Move Over Nostradamus, Jonathan Swift Is the New Prophet


“… you have made a most admirable panegyric* upon your country; you have clearly proved, that ignorance, idleness, and vice, are the proper ingredients for qualifying a legislator; that laws are best explained, interpreted, and applied, by those whose interest and abilities lie in perverting, confounding, and eluding them. I observe among you some lines of an institution, which, in its original might have been tolerable, but these half erased, and the rest wholly blurred and blotted by corruptions. It doth not appear, from all you have said, how any one virtue is required, towards the procurement of any one station among you; much less, that men are ennobled on account of their virtue; that priests are advanced for their piety or learning; soldiers for their conduct or valor; judges for their integrity; senators for the love of their country; or counsellors for their wisdom.”

The above statements could reflect the sentiments of someone commenting about the current state of affairs that exist in many countries around the world, including the United States.

It might surprise you to learn that those words were written in 1726 by Jonathan Swift in Gulliver’s Travels. That’s right, 1726, almost 300 years ago. The words were spoken by the King of Brobdingnag to Gulliver.

Another passage that caught my attention was the following:

“He (the King of Brobdingnag) then desired to know, What arts were practiced in electing those whom I called Commoners: whether a stranger, with a strong purse, might not influence the vulgar voters, to choose him before their own landlord, or the most considerable gentleman in the neighborhood. How it came to pass, that people were so violently bent upon getting into this assembly, which I allowed to be a great trouble and expense, often to the ruin of their families, without any salary or pension.”

While the part about not getting a salary or a pension is no longer true, Swift’s words almost seem prophetic when looking at the 2016 Presidential election.

In another part, Gulliver is explaining to the King of Brobdingnag the invention of gunpowder-based weapons, and how they could be effectively used in battles. However, the King was not as impressed with this invention as Gulliver thought he would be:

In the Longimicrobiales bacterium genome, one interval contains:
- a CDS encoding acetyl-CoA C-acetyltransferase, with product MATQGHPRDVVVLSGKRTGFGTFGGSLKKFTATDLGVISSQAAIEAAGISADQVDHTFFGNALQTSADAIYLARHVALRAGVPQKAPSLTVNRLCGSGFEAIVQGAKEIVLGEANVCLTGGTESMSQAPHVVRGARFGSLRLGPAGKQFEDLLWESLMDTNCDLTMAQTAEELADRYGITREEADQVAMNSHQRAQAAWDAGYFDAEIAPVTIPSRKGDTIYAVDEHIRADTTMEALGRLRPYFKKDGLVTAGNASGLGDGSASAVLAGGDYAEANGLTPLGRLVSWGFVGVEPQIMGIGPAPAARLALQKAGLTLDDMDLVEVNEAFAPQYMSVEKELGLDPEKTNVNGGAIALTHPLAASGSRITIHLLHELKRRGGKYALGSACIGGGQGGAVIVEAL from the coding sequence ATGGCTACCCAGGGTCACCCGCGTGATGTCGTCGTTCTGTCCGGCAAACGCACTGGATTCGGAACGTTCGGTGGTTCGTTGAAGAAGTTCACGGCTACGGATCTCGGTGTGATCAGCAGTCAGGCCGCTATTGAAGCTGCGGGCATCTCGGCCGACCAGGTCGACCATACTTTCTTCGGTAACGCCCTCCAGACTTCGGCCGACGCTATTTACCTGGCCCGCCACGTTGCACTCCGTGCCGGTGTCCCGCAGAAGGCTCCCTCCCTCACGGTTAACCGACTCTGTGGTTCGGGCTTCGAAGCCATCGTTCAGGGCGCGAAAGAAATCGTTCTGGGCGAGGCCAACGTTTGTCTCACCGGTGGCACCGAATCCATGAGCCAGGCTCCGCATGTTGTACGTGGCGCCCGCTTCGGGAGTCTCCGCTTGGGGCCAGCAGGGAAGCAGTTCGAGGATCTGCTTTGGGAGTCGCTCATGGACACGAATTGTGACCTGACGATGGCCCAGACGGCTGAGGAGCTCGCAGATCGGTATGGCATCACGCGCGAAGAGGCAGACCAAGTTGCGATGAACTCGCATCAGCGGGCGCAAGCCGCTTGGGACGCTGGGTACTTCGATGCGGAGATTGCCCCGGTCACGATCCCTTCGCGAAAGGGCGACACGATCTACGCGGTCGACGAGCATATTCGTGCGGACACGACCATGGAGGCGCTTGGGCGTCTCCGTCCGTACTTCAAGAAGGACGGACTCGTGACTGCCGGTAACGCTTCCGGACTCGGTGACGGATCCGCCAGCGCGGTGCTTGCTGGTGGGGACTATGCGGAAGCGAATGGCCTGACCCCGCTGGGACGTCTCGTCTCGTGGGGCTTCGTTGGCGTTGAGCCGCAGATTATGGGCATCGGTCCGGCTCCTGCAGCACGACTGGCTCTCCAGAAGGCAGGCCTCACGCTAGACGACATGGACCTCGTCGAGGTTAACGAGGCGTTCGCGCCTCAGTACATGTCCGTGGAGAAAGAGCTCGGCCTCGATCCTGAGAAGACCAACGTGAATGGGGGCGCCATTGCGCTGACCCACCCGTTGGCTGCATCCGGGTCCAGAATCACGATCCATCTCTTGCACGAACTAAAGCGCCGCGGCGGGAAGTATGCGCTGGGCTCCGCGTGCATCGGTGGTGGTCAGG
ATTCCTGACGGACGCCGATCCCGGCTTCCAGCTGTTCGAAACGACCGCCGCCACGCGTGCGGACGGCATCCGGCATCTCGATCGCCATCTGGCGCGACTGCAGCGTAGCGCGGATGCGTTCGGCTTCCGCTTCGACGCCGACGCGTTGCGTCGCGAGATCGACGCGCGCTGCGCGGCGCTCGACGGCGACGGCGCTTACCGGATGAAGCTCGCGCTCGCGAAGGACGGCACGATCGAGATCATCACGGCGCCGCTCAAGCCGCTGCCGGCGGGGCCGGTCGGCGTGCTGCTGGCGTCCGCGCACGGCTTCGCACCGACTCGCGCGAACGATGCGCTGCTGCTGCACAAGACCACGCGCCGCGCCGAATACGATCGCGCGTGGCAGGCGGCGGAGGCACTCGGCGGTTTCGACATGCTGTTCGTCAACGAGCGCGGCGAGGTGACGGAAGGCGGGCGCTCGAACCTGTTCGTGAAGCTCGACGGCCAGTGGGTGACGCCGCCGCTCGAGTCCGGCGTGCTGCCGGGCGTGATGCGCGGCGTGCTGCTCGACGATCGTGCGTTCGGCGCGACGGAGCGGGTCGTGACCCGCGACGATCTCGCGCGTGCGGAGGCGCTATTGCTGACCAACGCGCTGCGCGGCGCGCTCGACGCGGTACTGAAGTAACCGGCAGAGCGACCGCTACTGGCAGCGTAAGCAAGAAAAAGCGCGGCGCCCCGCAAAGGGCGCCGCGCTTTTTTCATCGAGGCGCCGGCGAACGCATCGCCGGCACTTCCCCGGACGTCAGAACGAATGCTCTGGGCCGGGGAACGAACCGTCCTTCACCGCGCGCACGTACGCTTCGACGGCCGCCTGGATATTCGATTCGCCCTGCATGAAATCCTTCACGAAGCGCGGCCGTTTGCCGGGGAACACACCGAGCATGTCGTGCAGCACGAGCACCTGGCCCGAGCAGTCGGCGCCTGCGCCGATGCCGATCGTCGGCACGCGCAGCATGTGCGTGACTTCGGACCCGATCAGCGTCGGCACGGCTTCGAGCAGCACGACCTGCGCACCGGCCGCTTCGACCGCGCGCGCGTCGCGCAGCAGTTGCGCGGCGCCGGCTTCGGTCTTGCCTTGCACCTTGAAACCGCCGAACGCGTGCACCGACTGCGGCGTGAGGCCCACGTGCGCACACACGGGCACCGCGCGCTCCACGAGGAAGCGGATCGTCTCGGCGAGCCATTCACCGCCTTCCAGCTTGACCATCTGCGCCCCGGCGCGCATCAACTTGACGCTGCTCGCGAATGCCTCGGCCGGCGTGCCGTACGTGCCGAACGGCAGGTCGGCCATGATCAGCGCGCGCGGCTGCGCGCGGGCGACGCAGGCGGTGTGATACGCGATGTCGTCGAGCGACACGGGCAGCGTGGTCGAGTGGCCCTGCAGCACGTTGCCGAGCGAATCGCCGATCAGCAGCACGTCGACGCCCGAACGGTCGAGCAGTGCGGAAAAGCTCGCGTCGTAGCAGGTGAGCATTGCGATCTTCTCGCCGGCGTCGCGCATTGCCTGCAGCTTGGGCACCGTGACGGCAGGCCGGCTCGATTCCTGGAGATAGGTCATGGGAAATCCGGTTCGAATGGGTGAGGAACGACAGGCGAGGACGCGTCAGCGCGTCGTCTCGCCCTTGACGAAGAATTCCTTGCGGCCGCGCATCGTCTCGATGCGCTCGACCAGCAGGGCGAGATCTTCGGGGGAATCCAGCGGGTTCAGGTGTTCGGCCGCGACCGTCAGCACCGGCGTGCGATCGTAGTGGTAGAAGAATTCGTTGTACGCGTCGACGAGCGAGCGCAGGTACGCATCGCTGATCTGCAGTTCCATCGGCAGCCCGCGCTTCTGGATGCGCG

The king was struck with horror at the description I had given of those terrible engines, and the proposal I had made. “He was amazed, how so impotent and grovelling an insect as I” (these were his expressions) “could entertain such inhuman ideas, and in so familiar a manner, as to appear wholly unmoved at all the scenes of blood and desolation which I had painted as the common effects of those destructive machines; whereof,” he said, “some evil genius, enemy to mankind, must have been the first contriver. As for himself, he protested, that although few things delighted him so much as new discoveries in art or in nature, yet he would rather lose half his kingdom, than be privy to such a secret; which he commanded me, as I valued any life, never to mention any more.”

This King was indeed a wise man, and perhaps one of the first opponents of guns.

I did learn one fact while reading Gulliver’s description of the location of the country of Brobdingnag:

I cannot but conclude that our Geographers of Europe are in a great Error, by supposing nothing but Sea between Japan and California.

I thought at first that perhaps the version of the book I was reading was an updated translation of the book that used the current names of places, since I did not think California was really a place in the 1720s when the book was written. My guess would have been that the name California didn’t come about until the time of the gold rush in the 184os and 1850s. However, after checking Wikipedia, I found the following:

The name “California” was applied to the territory now known as the state of California by one or more Spanish explorers in the 16th century and was probably a reference to a mythical land described in a popular novel of the time: Las Sergas de Esplandián.

I’ve only read the first two of his voyages – to Lilliput and Brobdingnag, and I’ve found the book humorous, satirical, and insightful. I guess there’s a reason why it’s considered a classic. I’m looking forward to finishing it.

In the meantime, I found it amazing that some of the problems we have today are the same ones we had 300 years ago. I thought that is why we study history, so we don’t repeat the mistakes of the past.

Perhaps it’s time to dust off our history books.

*panegyric is a formal public speech, or (in later use) written verse, delivered in high praise of a person or thing, a generally highly studied and undiscriminating eulogy, not expected to be critical.


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Jim Borden

Accounting Prof. at Villanova; happily married for 30+ years; father of 3 outstanding young men; vegan; interests: fitness, creativity, education, blogging, social media.

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